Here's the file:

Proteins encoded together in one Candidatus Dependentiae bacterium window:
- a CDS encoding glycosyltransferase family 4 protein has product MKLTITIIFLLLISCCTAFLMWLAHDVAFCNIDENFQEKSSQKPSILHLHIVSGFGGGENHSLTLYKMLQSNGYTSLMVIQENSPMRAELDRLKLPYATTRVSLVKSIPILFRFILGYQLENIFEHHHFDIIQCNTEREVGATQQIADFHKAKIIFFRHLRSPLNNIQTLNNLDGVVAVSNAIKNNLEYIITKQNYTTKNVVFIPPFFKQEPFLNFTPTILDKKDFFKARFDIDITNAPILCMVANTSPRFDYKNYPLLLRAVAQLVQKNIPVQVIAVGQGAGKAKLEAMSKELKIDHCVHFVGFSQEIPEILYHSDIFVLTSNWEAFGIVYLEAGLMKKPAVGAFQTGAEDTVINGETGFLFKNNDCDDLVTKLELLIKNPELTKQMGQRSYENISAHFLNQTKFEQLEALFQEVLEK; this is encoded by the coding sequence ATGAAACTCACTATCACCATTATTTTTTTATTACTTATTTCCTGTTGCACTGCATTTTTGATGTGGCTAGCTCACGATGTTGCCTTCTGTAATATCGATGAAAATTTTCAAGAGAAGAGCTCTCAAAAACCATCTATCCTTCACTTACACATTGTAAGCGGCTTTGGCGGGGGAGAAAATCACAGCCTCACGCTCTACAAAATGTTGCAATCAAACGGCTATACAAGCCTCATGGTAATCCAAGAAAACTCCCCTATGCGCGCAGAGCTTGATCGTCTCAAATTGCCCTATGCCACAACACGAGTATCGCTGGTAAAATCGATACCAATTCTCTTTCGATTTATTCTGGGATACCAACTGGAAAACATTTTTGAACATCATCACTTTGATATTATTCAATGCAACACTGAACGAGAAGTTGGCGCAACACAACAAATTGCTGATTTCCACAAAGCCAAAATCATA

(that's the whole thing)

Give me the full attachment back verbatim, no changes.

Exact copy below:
Proteins encoded together in one Candidatus Dependentiae bacterium window:
- a CDS encoding glycosyltransferase family 4 protein has product MKLTITIIFLLLISCCTAFLMWLAHDVAFCNIDENFQEKSSQKPSILHLHIVSGFGGGENHSLTLYKMLQSNGYTSLMVIQENSPMRAELDRLKLPYATTRVSLVKSIPILFRFILGYQLENIFEHHHFDIIQCNTEREVGATQQIADFHKAKIIFFRHLRSPLNNIQTLNNLDGVVAVSNAIKNNLEYIITKQNYTTKNVVFIPPFFKQEPFLNFTPTILDKKDFFKARFDIDITNAPILCMVANTSPRFDYKNYPLLLRAVAQLVQKNIPVQVIAVGQGAGKAKLEAMSKELKIDHCVHFVGFSQEIPEILYHSDIFVLTSNWEAFGIVYLEAGLMKKPAVGAFQTGAEDTVINGETGFLFKNNDCDDLVTKLELLIKNPELTKQMGQRSYENISAHFLNQTKFEQLEALFQEVLEK; this is encoded by the coding sequence ATGAAACTCACTATCACCATTATTTTTTTATTACTTATTTCCTGTTGCACTGCATTTTTGATGTGGCTAGCTCACGATGTTGCCTTCTGTAATATCGATGAAAATTTTCAAGAGAAGAGCTCTCAAAAACCATCTATCCTTCACTTACACATTGTAAGCGGCTTTGGCGGGGGAGAAAATCACAGCCTCACGCTCTACAAAATGTTGCAATCAAACGGCTATACAAGCCTCATGGTAATCCAAGAAAACTCCCCTATGCGCGCAGAGCTTGATCGTCTCAAATTGCCCTATGCCACAACACGAGTATCGCTGGTAAAATCGATACCAATTCTCTTTCGATTTATTCTGGGATACCAACTGGAAAACATTTTTGAACATCATCACTTTGATATTATTCAATGCAACACTGAACGAGAAGTTGGCGCAACACAACAAATTGCTGATTTCCACAAAGCCAAAATCATA